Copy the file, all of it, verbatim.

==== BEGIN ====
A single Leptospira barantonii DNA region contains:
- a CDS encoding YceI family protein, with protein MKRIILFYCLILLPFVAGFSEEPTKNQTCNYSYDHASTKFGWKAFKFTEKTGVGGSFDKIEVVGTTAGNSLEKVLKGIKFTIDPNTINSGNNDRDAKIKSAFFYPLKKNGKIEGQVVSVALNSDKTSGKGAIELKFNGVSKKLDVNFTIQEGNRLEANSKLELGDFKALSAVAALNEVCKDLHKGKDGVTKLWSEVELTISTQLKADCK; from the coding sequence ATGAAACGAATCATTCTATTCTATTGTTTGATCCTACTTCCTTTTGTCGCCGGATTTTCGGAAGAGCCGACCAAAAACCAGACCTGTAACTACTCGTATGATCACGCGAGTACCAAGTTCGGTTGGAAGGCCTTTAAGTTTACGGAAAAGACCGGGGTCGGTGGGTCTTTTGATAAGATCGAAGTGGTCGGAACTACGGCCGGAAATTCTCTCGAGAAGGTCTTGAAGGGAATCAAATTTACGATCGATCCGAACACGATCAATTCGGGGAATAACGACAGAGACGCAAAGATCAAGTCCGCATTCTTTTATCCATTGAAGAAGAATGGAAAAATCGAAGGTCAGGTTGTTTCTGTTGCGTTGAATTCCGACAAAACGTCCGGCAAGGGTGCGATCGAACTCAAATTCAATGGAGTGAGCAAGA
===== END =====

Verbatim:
A single Leptospira barantonii DNA region contains:
- a CDS encoding YceI family protein, with protein MKRIILFYCLILLPFVAGFSEEPTKNQTCNYSYDHASTKFGWKAFKFTEKTGVGGSFDKIEVVGTTAGNSLEKVLKGIKFTIDPNTINSGNNDRDAKIKSAFFYPLKKNGKIEGQVVSVALNSDKTSGKGAIELKFNGVSKKLDVNFTIQEGNRLEANSKLELGDFKALSAVAALNEVCKDLHKGKDGVTKLWSEVELTISTQLKADCK; from the coding sequence ATGAAACGAATCATTCTATTCTATTGTTTGATCCTACTTCCTTTTGTCGCCGGATTTTCGGAAGAGCCGACCAAAAACCAGACCTGTAACTACTCGTATGATCACGCGAGTACCAAGTTCGGTTGGAAGGCCTTTAAGTTTACGGAAAAGACCGGGGTCGGTGGGTCTTTTGATAAGATCGAAGTGGTCGGAACTACGGCCGGAAATTCTCTCGAGAAGGTCTTGAAGGGAATCAAATTTACGATCGATCCGAACACGATCAATTCGGGGAATAACGACAGAGACGCAAAGATCAAGTCCGCATTCTTTTATCCATTGAAGAAGAATGGAAAAATCGAAGGTCAGGTTGTTTCTGTTGCGTTGAATTCCGACAAAACGTCCGGCAAGGGTGCGATCGAACTCAAATTCAATGGAGTGAGCAAGA